The new deal follows an eight-week review and involves preventing future Chinese ownership of the project.
After years of planning and prevarication, Hinkley Point owner EDF made a final board decision on 28th July 2016 that it would go ahead with the project, having sold a 33.3% share in the project to China General Nuclear Corporation last year.
However, new prime minister Theresa May put her final approval on hold, which was a surprise to many since previous government’s had been so supportive of the project.
Concern evidently focused on Chinese involvement in the deal, and specifically a guarantee that the Chinese government was given the right to build its own nuclear power station at Bradwell in Essex – using its own designs – in exchange for investing in Hinkley and Sizewell.
Mrs May has now given the go-ahead for the two new nuclear reactors at Hinkley Point but is looking again foreign investment in UK infrastructure. EDF will not be able to sell its controlling stake in the plant without government approval.
A government statement said: “Following a comprehensive review of the Hinkley Point C project, and a revised agreement with EDF, the Government has decided to proceed with the first new nuclear power station for a generation. However, ministers will impose a new legal framework for future foreign investment in Britain’s critical infrastructure, which will include nuclear energy and apply after Hinkley.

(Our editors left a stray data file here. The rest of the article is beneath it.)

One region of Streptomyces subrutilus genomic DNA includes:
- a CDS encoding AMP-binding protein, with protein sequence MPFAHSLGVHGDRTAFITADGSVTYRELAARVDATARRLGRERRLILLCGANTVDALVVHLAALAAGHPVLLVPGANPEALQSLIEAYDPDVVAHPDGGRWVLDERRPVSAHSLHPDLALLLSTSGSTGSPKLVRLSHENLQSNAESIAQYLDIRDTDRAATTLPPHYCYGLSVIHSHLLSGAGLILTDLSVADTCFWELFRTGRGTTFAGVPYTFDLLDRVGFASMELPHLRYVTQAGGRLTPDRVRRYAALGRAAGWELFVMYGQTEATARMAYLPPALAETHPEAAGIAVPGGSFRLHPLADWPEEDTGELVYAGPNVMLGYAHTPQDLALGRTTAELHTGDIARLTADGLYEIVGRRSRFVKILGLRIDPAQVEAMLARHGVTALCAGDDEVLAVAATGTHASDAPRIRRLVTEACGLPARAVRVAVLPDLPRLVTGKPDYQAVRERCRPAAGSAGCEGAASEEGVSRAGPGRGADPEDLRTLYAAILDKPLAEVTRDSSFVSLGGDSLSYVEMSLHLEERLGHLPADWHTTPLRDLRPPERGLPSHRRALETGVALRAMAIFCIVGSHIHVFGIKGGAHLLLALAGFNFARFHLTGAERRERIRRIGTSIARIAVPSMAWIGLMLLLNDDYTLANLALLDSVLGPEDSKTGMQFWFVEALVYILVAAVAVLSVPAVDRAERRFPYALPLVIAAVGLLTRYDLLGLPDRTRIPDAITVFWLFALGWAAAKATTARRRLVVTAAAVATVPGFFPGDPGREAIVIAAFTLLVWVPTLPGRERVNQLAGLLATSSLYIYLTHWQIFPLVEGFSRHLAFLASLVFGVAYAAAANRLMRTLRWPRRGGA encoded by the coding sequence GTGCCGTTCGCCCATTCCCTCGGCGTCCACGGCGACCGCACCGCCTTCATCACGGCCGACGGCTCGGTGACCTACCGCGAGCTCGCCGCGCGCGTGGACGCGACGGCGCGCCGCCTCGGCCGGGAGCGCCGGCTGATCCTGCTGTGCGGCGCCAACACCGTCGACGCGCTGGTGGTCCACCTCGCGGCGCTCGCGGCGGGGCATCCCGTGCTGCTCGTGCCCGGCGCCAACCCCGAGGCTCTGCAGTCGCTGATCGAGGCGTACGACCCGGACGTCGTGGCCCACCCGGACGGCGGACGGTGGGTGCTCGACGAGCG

"The agreement in principle with EDF means that the Government will be able to prevent the sale of EDF’s controlling stake prior to the completion of construction, without the prior notification and agreement of ministers. This agreement will be confirmed in an exchange of letters between the government and EDF. Existing legal powers, and the new legal framework, will mean that the Government is able to intervene in the sale of EDF’s stake once Hinkley is operational."
It added: “Existing legal powers, and the new legal framework, will mean that the government is able to intervene in the sale of EDF’s stake once Hinkley is operational.”
EDF said that intends to sign agreements with the UK government, its Chinese partner CGN and supply chain partners "at the earliest opportunity".
EDF Energy CEO Vincent de Rivaz said: “Today’s announcement is good news for British consumers and gives a huge boost to British industry. We remain fully aligned with the British government. The solid performance of the EDF Energy’s 15 nuclear reactors underpins our credibility as a nuclear operator and developer in the UK. We will take the risk and responsibility to deliver Hinkley Point C and provide the UK with the reliable low carbon electricity it needs. The experience and expertise gained from restarting new nuclear build in the UK will help following projects be even more competitive”